The church cannot hold onto a Gutenberg mentality in a Google world.
— cory hasabeard (@coryhasabeard) June 7, 2011
@coryhasabeard @mhmcintyre intriguing statement. Can you say more words about your getting at?
— Greg Martin (@uSlackr) June 7, 2011
I’m not sure what Cory had in mind when he tweeted, but here is what his tweet made me think of.
There are those in Christendom who have an aversion or a distrust of anything new. Part of this I understand. It is easy to settle into a pattern of church life and anything that upsets that pattern can be viewed as an annoyance. There is a sense in which new things should be evaluated and not automatically accepted. Some level of distrust is healthy.
But the aversion to new things can become pathological. In many congregations a change in the order of service will prompt a flurry of notes to the pastor indicating that the old order was better.
The distrust of new things leads to some curious practices. One of my favorite church curiosities is the practice of segregating worshipers into traditional and contemporary by having separate services for each group. I know that it is OK to have preferences and traditional is not better or worse than contemporary. How does this segregation enhance overall body life? How does splitting into two groups bring unity?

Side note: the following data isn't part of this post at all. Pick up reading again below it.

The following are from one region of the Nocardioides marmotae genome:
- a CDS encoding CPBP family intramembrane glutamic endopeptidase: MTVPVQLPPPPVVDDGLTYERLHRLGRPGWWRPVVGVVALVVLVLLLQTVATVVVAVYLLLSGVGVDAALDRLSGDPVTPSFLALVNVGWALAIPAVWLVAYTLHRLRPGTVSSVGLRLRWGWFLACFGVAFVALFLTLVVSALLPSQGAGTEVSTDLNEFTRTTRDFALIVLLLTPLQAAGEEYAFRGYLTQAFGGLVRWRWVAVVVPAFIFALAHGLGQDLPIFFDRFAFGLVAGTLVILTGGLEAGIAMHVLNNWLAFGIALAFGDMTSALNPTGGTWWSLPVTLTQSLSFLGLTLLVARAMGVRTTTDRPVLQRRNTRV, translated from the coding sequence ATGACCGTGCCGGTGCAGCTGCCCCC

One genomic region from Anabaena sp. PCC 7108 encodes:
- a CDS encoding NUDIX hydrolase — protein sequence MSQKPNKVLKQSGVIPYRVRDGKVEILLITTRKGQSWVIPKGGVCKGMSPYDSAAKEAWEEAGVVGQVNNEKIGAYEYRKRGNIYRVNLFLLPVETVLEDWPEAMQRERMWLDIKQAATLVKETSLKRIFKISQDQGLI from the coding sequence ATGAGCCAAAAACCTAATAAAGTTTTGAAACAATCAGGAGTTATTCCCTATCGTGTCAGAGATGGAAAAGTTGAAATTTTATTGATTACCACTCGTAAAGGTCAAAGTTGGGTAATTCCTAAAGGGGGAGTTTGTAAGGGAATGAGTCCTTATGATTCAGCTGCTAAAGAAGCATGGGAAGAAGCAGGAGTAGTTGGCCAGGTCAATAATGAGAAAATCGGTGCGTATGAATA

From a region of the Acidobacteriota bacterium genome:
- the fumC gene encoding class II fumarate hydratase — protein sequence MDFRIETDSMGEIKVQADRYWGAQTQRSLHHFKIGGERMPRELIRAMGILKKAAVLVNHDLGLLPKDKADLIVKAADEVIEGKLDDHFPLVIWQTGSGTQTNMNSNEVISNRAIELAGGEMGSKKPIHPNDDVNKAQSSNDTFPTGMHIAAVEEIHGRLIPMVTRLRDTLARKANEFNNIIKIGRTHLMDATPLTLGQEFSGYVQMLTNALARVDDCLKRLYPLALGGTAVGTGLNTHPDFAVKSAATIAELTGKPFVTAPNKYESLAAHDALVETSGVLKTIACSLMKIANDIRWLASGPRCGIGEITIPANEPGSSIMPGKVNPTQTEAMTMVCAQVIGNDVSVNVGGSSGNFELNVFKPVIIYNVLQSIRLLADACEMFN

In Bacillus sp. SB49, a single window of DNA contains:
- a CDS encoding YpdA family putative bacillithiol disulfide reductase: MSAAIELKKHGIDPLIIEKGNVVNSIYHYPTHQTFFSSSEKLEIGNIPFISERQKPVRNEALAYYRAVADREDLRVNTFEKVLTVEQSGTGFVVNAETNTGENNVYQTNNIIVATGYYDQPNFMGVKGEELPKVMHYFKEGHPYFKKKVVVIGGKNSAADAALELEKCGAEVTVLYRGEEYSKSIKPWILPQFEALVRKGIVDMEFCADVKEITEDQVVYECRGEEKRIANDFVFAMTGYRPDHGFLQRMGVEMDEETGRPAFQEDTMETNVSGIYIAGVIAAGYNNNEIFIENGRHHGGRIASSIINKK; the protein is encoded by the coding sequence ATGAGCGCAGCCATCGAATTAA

My point is that change is not inherently good nor bad; change must be evaluated as to its benefit in moving the church toward her goal of making disciples (Matthew 28:19-20). It does not benefit the church to hold to old paths just because they are old and familiar.
Gutenberg could not have imagined the speed with which information can be disseminated in 2011. The internet and social media are tools which can be used to spread the good news of Jesus Christ. These new tools of communication should be used by the Church to proclaim the message. So the point I take from the tweet is that the Church should be investing in developing a web presence.
I sometimes wonder what would have happened if the church had sought to work on good television programming in the 60’s and 70’s instead of decrying the “one eyed monster” or the “boob tube.” We are starting to see some well produced and well acted movies with a Christian message, what would have happened if we had started doing this 50 years ago?
The internet and social media are not going away barring major damage to our infrastructure. We, the church, need work within these systems to provide opportunity for people to hear the voice of Jesus calling them to come home.